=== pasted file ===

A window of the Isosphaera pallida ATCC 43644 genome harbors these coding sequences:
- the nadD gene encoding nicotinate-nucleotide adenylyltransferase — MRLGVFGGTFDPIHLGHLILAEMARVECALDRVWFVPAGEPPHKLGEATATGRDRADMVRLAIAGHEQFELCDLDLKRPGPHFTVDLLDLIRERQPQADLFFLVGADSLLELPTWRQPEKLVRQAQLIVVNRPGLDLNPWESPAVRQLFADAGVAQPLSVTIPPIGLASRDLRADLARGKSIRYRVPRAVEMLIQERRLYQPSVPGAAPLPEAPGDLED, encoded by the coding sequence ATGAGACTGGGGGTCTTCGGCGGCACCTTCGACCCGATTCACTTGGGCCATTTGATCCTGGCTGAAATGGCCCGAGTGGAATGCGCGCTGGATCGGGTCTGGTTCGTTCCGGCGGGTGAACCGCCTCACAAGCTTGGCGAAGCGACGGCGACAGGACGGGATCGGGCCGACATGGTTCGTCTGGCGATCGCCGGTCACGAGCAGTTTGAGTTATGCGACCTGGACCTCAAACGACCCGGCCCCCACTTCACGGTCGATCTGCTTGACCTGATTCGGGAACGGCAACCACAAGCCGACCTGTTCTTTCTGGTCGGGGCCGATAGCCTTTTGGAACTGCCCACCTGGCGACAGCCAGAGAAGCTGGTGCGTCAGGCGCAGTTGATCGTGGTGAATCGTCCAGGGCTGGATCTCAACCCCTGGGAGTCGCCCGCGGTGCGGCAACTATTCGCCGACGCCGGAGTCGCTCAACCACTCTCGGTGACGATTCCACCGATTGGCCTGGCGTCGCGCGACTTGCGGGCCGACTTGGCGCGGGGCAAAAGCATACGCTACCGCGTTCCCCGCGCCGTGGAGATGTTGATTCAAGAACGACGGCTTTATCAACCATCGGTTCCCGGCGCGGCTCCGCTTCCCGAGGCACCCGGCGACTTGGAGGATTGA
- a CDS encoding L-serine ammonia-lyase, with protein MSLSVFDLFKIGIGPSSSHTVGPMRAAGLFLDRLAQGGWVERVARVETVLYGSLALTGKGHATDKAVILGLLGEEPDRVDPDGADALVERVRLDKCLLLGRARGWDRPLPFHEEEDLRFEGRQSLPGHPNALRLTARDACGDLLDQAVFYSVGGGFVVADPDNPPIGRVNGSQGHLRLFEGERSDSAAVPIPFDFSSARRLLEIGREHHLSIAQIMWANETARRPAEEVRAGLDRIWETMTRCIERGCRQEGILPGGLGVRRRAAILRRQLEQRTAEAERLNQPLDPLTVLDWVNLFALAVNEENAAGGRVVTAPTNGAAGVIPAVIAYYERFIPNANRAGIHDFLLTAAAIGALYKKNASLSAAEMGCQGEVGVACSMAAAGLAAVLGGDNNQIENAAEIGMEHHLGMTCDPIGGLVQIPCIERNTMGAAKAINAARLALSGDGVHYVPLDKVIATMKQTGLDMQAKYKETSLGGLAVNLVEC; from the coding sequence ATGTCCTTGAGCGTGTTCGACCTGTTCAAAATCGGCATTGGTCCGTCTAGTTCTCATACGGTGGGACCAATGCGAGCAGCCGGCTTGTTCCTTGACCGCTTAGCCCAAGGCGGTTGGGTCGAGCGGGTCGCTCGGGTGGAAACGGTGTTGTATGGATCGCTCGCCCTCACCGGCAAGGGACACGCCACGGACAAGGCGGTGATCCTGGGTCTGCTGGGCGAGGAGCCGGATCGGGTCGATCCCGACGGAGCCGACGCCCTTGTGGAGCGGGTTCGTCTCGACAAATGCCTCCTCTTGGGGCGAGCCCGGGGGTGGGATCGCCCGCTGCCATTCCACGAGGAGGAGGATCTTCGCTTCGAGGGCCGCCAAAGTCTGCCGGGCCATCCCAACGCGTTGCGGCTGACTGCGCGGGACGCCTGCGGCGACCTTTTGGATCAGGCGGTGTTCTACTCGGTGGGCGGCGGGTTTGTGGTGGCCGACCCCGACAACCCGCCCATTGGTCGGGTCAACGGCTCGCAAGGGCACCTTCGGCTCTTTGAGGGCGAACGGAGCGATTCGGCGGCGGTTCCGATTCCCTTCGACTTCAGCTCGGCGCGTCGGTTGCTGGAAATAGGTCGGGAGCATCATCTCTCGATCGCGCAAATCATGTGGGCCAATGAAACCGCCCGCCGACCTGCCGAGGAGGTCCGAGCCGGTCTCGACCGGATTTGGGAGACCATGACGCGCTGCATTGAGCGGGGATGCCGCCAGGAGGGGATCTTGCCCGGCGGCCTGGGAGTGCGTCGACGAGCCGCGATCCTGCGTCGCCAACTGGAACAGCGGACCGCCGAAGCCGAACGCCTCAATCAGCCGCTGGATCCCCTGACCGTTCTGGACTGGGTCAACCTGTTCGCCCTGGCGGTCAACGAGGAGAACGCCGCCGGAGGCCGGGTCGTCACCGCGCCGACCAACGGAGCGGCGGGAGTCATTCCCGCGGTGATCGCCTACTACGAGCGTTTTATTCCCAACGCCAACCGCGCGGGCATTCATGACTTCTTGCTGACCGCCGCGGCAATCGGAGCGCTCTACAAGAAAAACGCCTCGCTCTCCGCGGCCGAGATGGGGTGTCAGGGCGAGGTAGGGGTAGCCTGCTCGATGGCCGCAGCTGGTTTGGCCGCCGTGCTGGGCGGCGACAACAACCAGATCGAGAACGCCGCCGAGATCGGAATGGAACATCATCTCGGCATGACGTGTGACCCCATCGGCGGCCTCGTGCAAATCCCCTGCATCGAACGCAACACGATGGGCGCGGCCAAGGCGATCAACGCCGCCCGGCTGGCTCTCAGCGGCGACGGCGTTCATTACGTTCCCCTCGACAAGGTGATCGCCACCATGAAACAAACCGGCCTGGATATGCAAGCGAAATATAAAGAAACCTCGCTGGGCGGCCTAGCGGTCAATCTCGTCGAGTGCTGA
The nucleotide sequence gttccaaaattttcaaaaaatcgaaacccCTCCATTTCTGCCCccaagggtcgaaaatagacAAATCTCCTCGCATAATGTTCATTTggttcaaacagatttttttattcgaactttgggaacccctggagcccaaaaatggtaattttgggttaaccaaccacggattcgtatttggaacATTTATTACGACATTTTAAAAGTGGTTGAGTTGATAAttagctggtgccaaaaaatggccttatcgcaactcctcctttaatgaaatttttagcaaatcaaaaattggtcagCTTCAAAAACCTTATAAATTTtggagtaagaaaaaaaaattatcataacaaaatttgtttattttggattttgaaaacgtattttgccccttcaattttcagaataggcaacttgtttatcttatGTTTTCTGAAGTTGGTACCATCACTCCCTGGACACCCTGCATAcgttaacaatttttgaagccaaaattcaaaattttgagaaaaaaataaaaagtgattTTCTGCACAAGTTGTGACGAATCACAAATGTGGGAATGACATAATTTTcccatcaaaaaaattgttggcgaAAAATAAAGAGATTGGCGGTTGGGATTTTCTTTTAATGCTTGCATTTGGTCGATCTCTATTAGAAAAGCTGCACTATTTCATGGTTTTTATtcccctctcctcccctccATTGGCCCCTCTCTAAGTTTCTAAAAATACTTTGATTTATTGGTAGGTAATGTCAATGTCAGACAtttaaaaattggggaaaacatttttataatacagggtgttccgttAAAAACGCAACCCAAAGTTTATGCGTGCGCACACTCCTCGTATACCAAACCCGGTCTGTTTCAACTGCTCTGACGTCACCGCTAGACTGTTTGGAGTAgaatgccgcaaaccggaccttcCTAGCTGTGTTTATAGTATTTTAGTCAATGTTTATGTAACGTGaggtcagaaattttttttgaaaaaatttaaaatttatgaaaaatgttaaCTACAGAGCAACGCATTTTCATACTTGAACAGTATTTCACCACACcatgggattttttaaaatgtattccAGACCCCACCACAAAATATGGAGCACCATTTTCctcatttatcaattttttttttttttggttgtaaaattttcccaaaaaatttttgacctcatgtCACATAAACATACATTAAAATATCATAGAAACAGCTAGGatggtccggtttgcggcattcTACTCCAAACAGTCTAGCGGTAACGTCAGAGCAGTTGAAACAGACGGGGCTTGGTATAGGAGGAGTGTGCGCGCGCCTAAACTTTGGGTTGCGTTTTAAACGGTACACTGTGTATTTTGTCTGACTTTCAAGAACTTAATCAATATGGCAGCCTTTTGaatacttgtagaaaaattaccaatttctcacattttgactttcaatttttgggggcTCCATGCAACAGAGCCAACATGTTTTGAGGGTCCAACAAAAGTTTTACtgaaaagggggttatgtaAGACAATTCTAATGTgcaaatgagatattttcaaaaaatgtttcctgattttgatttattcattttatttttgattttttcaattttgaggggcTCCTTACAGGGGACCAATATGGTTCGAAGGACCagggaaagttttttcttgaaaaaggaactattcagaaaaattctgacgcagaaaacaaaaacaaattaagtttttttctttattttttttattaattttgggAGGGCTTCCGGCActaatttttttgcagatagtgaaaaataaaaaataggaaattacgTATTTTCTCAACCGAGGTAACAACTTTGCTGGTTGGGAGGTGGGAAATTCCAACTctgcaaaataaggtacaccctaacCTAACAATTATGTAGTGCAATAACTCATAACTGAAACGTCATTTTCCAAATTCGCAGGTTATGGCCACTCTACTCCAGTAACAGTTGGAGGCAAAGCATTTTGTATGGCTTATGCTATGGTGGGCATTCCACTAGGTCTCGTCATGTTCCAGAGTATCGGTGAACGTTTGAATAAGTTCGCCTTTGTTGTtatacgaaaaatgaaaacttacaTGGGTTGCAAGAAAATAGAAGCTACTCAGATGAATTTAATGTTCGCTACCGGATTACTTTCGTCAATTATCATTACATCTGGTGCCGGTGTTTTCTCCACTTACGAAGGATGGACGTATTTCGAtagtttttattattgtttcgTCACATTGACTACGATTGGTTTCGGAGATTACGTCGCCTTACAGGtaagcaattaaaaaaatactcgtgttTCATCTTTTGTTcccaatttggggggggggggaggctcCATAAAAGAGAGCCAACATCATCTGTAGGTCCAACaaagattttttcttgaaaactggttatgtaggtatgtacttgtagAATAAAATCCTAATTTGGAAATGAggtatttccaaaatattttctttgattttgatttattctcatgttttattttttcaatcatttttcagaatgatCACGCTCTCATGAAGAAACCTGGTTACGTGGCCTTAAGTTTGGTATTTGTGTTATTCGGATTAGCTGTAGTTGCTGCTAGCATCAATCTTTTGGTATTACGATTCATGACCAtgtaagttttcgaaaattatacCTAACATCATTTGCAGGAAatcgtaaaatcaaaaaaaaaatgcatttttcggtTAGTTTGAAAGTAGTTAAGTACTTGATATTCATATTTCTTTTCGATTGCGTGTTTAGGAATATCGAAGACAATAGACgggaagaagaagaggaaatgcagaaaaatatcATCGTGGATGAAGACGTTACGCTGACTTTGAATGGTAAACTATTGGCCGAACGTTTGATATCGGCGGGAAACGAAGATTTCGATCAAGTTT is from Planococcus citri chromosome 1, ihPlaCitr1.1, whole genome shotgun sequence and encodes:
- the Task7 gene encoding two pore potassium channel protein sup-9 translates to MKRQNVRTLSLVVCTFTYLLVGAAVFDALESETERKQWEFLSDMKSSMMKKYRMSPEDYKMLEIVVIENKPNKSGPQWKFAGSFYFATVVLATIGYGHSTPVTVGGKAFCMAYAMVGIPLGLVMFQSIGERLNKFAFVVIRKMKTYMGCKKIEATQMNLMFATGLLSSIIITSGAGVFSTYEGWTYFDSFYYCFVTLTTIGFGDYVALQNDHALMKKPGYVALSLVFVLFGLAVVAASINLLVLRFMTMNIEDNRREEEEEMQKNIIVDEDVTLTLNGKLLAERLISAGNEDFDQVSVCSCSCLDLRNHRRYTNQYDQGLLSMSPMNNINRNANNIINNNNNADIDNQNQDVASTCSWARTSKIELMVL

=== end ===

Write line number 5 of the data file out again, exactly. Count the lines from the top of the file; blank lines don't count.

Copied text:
- the Task7 gene encoding two pore potassium channel protein sup-9 translates to MKRQNVRTLSLVVCTFTYLLVGAAVFDALESETERKQWEFLSDMKSSMMKKYRMSPEDYKMLEIVVIENKPNKSGPQWKFAGSFYFATVVLATIGYGHSTPVTVGGKAFCMAYAMVGIPLGLVMFQSIGERLNKFAFVVIRKMKTYMGCKKIEATQMNLMFATGLLSSIIITSGAGVFSTYEGWTYFDSFYYCFVTLTTIGFGDYVALQNDHALMKKPGYVALSLVFVLFGLAVVAASINLLVLRFMTMNIEDNRREEEEEMQKNIIVDEDVTLTLNGKLLAERLISAGNEDFDQVSVCSCSCLDLRNHRRYTNQYDQGLLSMSPMNNINRNANNIINNNNNADIDNQNQDVASTCSWARTSKIELMVL